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Four Years On, Youth Leading ID Women's March

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Monday, January 18, 2021   

BOISE, Idaho -- Four years after the original Women's March, the day after the last presidential inauguration, young women in Idaho are taking the reins this year.

The event is taking place online because of the pandemic and will feature speeches from young people.

Petra Hoffman, a 15-year-old student at Boise High School and climate activist who helped organize the march, noted this year, it's known as the Idaho "Womxn's" March to include a diverse group of people.

"The organizing team's a lot younger, which I think just breeds inclusivity in a lot of ways," Hoffman explained. "The actual 'x' inclusion is just a separation of the word woman from man and it includes nonbinary people in that definition, as well as transgender women."

The March will be live-streamed on Saturday starting at 3:30 p.m. It will feature state legislators, artists and students speaking about the future of women's advocacy.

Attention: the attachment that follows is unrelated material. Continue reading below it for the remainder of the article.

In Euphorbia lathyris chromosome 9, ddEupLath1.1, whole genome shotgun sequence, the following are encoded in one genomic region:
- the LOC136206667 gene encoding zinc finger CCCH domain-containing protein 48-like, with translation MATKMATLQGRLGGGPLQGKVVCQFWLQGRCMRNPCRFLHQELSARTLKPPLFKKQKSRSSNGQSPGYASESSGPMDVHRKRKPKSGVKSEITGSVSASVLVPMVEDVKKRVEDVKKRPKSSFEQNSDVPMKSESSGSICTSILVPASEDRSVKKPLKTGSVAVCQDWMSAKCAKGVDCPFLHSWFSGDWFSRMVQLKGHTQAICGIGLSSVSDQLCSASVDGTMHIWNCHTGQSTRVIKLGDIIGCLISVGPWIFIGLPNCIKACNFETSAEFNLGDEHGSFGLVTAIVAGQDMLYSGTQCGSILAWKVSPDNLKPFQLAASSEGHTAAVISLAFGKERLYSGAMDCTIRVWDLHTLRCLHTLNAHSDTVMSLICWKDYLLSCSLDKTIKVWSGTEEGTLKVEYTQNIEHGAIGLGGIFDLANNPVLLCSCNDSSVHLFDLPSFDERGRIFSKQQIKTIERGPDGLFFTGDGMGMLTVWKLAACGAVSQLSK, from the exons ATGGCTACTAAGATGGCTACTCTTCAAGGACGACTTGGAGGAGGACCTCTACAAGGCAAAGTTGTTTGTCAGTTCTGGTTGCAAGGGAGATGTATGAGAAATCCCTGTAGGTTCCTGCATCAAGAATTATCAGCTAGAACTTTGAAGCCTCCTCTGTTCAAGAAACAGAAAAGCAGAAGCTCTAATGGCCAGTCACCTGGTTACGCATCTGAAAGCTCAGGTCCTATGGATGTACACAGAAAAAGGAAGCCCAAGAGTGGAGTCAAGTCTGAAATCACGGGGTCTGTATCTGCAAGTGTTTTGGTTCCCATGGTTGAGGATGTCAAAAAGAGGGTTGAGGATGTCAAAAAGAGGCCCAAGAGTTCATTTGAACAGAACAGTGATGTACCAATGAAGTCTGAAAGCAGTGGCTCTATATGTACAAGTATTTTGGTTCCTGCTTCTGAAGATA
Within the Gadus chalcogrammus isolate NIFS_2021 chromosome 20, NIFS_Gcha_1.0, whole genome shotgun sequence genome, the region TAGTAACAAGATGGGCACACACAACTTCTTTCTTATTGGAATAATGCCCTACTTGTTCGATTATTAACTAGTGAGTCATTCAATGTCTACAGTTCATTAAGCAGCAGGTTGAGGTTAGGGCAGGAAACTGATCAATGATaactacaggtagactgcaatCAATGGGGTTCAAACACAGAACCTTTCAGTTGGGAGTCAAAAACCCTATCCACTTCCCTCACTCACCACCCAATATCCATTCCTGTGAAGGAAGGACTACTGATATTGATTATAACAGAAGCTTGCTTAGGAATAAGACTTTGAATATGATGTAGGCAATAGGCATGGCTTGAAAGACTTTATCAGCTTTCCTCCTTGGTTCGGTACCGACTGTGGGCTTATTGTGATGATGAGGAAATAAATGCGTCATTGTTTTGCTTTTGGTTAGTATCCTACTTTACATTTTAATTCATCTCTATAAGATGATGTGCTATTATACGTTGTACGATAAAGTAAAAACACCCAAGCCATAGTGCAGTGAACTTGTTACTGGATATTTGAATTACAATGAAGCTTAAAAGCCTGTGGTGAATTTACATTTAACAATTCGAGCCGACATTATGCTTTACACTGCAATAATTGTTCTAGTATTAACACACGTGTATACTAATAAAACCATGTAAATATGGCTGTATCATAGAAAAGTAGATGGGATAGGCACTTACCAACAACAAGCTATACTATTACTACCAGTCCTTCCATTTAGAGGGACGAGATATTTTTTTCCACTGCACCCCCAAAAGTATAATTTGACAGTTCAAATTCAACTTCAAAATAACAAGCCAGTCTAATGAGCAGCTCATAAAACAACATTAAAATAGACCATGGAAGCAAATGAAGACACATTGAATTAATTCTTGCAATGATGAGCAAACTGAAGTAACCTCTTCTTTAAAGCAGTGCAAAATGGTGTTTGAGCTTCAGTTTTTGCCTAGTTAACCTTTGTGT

Hoffman said she focuses on the issue of climate change because it disproportionately affects women. She's been involved with Extinction Rebellion Boise and the Idaho Climate Justice League.

She's also helped organize a protest at Chase Bank in Boise because of its investments in fossil fuels, and drafted a proposal for the Boise School District to be carbon-neutral in its electricity use by 2025.

Hoffman laid out her evolution as a climate activist.

"I went from a place where I was solely focusing on trying to teach people and educate people and educate myself, to a place where I was trying to, like, fight for what I believed in, to a place where I was trying to understand policy and the school board," Hoffman outlined.

Fatuma Mnongerwa, coordinator for the New American Voters Campaign, is also speaking at the march. She's a former refugee who came from Kenya in 2005 and is the first woman in her family to graduate from college.

In 2020, she helped coordinate the New American Voters Campaign to help newly naturalized citizens in Idaho cast their ballots. She said young women need to be heard.

"We're the coming generation," Mnongerwa asserted. "We'll be here longer, and just basically starting our footsteps and starting to put things in place before we don't get the chance to or before we get older is very important."


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